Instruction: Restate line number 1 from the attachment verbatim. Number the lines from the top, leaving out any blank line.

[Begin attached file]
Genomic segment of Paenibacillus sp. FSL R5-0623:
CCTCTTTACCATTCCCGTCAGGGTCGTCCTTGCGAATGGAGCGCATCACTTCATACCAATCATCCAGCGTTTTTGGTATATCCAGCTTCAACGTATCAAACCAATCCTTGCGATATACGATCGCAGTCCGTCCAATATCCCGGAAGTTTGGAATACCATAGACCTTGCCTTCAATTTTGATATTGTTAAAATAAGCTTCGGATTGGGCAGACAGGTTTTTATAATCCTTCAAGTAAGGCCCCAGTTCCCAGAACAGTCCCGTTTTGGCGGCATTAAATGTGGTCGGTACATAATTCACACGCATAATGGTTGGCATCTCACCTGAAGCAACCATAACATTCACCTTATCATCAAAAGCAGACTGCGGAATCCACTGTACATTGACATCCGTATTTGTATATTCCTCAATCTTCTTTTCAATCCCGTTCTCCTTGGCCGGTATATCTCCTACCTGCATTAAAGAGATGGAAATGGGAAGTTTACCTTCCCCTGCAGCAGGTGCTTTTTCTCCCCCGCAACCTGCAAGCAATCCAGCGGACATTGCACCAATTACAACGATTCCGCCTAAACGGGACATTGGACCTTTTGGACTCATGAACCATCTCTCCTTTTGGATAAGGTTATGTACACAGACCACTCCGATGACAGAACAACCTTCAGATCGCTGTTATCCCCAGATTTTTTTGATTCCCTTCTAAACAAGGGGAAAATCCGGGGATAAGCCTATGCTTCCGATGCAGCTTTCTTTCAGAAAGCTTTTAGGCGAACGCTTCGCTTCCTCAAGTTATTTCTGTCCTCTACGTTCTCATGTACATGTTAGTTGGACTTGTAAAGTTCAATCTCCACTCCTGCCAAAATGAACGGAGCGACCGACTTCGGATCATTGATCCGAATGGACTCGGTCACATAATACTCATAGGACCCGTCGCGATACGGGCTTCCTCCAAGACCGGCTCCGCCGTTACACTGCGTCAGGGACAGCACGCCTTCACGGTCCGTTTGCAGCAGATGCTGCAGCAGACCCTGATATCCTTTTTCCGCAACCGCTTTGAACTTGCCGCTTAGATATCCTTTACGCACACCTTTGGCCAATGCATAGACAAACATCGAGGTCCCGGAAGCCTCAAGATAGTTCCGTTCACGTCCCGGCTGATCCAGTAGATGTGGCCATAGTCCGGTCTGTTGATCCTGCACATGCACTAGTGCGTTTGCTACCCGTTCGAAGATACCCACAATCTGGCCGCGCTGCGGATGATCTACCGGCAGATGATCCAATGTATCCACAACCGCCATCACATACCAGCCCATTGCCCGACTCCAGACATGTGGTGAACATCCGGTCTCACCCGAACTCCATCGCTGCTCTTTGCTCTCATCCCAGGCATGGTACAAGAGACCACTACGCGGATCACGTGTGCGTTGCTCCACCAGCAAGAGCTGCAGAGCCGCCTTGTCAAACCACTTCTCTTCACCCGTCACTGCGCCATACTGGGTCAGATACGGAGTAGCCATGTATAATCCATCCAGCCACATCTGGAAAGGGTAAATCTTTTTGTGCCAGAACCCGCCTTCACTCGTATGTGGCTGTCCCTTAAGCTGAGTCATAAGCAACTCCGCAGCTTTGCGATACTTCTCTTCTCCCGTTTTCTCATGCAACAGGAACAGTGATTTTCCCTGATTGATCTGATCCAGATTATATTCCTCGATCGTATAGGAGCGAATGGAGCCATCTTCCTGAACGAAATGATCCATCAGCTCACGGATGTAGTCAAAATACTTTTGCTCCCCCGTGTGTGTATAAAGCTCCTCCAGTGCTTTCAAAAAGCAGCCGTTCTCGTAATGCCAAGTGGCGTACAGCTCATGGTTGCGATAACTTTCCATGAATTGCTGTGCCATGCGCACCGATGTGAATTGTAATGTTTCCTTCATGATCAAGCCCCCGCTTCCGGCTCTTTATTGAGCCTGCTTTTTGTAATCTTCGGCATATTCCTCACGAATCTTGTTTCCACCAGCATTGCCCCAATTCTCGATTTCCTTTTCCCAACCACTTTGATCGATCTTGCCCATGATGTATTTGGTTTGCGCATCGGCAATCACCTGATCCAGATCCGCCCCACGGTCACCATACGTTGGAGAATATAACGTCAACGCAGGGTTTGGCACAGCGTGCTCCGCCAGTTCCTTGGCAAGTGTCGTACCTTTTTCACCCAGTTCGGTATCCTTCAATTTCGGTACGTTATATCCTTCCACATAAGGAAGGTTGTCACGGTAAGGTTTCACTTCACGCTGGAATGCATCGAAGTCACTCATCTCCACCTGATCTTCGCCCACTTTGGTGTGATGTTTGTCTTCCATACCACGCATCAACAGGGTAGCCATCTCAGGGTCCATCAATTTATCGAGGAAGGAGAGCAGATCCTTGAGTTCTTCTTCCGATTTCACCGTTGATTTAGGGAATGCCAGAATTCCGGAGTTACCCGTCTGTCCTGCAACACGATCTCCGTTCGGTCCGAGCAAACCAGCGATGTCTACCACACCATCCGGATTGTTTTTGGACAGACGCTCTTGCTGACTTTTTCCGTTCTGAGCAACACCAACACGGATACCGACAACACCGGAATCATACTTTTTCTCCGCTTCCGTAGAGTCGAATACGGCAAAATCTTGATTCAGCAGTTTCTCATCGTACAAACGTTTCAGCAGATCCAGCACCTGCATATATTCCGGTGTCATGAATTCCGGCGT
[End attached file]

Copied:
Genomic segment of Paenibacillus sp. FSL R5-0623: